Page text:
Collected by
Jacqui Paul
jacqui@verio.net
Why do you fly a balloon ?
A COMPILATION OF RESPONSES FROM THE
BALLOON REFLECTOR

Wow! You fly a balloon? What's it feel like?
Many times, over all the years I've been a balloonist, I have been asked to describe a balloon ride to folks who have never had the experience. I, in turn, have asked many of our first timers to explain what it felt like to them.

I posed this question to the members of the balloon reflector that comes out of England and received a healthy amount of responses. Many thanks to all who did respond to my query. The collection of ideas, comments and feelings is wonderful! Below is the compilation of same. Some folks only signed with their e-mail address – so I was not able to add their names to give them proper credit. Where folks did not put their names, I left their e-mail address as their signature.

Eric Hodges Sometimes I have a bad week at work or something has me mad or I'm down and I need to just stop the planet and get off! Ballooning is my way to do that!

Karen Goodell When I'm asked what flying in a balloon feels like, I tell people what it feels like to me. I say: "It's like being a cloud. When you're in the balloon, you become part of the wind, so you feel no movement! It's like you're standing there, perfectly still, and someone is very slowly easing the earth away from you; gently turning it, so you can watch it go by."

Barry (Oxford, U.K.) I too, am given a huge buzz by watching the faces of the people I'm flying, or have just flown, as they struggle to find some words to express the awesome experience.
We have an expression that seems to fit the bill time and again: "That was just the dog's bollocks!"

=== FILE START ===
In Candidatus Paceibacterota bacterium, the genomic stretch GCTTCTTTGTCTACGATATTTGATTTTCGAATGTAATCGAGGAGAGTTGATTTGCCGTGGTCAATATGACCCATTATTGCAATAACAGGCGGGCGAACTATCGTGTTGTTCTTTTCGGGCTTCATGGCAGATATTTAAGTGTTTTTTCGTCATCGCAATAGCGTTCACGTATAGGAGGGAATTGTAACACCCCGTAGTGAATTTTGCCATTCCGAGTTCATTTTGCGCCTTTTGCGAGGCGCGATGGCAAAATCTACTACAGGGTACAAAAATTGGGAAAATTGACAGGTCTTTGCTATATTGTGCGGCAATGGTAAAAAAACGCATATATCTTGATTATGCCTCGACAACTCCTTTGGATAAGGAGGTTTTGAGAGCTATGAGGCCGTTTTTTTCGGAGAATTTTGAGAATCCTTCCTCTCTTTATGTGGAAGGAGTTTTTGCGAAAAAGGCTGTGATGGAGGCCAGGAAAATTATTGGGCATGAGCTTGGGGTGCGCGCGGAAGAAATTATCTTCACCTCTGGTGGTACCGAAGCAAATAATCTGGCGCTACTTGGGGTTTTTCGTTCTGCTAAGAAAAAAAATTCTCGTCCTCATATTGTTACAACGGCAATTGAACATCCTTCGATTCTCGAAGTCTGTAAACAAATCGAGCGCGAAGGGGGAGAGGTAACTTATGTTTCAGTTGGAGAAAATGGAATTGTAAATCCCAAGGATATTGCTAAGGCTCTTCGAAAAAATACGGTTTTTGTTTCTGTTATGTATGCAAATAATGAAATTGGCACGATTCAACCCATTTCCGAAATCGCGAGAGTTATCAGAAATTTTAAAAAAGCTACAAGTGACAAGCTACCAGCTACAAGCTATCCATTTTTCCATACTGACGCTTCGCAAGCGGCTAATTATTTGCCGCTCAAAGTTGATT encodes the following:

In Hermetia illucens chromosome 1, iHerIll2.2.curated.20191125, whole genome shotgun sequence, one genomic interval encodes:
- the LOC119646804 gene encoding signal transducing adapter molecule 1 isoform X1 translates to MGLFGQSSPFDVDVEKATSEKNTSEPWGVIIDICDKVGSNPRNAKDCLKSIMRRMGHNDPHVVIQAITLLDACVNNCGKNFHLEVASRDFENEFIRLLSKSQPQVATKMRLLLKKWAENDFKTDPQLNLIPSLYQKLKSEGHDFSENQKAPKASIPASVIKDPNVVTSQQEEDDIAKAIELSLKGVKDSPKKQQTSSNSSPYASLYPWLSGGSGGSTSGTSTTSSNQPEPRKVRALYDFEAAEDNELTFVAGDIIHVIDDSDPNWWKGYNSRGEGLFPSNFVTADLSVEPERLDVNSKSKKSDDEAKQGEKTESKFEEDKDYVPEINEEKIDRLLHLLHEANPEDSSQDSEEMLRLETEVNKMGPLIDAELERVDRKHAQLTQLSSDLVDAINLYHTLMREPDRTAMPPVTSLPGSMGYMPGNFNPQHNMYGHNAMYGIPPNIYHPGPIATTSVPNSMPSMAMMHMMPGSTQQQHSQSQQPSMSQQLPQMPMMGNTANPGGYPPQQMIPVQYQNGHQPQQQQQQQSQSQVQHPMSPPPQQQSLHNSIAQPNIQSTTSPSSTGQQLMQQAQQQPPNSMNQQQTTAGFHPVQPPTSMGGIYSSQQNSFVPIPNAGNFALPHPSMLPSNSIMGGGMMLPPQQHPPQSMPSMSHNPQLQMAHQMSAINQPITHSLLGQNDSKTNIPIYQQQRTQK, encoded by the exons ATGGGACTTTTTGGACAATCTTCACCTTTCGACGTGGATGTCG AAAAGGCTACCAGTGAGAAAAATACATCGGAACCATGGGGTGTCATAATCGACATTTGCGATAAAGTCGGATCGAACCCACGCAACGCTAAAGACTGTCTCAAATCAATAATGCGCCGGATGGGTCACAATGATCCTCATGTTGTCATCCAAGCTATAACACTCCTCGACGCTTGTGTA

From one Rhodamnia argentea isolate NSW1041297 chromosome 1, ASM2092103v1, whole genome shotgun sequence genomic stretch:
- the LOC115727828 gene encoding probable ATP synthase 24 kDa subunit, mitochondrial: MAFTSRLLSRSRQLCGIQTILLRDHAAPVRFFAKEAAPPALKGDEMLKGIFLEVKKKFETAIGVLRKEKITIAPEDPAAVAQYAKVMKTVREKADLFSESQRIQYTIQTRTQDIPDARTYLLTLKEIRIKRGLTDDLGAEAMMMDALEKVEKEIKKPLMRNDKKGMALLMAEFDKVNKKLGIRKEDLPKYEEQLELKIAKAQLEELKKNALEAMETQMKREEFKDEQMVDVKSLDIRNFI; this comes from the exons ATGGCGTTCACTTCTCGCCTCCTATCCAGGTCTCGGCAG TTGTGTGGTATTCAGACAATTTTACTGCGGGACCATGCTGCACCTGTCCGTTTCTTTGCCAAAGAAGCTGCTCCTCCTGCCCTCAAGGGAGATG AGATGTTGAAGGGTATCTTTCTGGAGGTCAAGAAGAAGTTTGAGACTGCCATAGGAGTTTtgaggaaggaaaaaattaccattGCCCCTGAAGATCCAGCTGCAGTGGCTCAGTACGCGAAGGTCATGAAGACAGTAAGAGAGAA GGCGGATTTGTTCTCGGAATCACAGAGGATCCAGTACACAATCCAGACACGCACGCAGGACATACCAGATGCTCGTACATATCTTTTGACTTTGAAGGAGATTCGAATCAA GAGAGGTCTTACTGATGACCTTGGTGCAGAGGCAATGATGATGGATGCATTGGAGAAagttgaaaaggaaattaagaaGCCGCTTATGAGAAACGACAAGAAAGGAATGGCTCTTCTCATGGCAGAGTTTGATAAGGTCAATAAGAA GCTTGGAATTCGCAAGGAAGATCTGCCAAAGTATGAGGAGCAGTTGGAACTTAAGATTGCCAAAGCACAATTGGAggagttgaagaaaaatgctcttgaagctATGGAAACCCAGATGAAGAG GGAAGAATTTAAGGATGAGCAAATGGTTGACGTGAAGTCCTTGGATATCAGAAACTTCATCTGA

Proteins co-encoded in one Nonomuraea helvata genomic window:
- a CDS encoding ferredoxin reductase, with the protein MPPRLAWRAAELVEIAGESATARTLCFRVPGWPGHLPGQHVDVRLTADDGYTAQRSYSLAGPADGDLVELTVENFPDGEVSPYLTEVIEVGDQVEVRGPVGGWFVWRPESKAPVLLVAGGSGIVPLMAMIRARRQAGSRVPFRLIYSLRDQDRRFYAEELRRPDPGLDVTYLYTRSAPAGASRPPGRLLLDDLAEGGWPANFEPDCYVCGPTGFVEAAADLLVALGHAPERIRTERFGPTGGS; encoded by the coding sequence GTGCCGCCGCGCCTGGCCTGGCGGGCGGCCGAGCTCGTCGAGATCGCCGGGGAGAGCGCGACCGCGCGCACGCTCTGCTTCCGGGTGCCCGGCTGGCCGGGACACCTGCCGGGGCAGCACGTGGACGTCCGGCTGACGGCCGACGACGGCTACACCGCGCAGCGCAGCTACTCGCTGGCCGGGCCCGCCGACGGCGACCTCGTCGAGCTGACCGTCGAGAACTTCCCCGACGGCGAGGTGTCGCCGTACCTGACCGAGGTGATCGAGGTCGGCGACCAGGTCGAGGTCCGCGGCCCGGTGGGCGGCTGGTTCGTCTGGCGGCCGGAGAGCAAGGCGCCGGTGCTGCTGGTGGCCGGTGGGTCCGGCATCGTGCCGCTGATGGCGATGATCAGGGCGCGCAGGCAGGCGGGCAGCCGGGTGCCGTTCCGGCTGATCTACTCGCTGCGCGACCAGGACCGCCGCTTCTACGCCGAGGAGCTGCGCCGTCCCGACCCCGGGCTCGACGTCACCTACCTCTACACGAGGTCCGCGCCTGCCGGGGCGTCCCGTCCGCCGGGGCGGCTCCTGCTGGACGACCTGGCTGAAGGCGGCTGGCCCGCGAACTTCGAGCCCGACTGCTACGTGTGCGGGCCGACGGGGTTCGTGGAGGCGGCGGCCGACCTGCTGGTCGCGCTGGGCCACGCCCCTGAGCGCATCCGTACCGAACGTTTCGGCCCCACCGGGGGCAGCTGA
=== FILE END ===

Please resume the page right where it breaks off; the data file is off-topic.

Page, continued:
Ben in Texas I tried and tried to keep it short, I can't say it in one short phrase. So, here is what I finally edited down. :-)

Beating the alarm clock up, and with your first cup of coffee, going outside in the crisp cool air to check the sky and the wind. Calling Flight Service, waking up the rest of the house. The feeling of the adrenaline begging to flow. The quiet ride to the field, trying to think of everything, and wondering what you forgot.
Greeting the Crew and Newbies, Hugs and smiles, laughs, and grumbles. There is always one who doesn't wake up soon enough. The sometimes over eager crew member who starts unloading before you are ready. The lay out of the forlorn looking bag that holds your sleeping Giant. The assembly of the Crew, the instructions, the pairing of the newbies. The elusive glove bag.
Lines connected, tested and tested again, and the First WHOOSH!!! of that test burn!! NOW you are awake! NOW the adrenal starts to flow!
The Fan on, the lines start to stretch and slowly the Sleeping Giant comes to life. Taking a newbie, you tour the envelope one more time, check the top, check the vents, check the surface, check, check, check. Answer the questions, and go to the back of the basket and stare into the mouth of the Giant.
Look and think, check, and check one more time. Give the final instructions to the crew, light the pilot, and offer that one final silent prayer. "Lord, Please Grant me a fair wind, A soft landing and a Good Safe Crew. Thank you."
Burn and inflate! Standup and try to spit! After over 100 inflates, I still can't spit afterwards! Weight on, and check and check and check.
Thank the Crew, Pick the rider, or let the Crew pick the lucky one. Test the top, set the top, and test it again. Check the sky, check the top, check, check, check.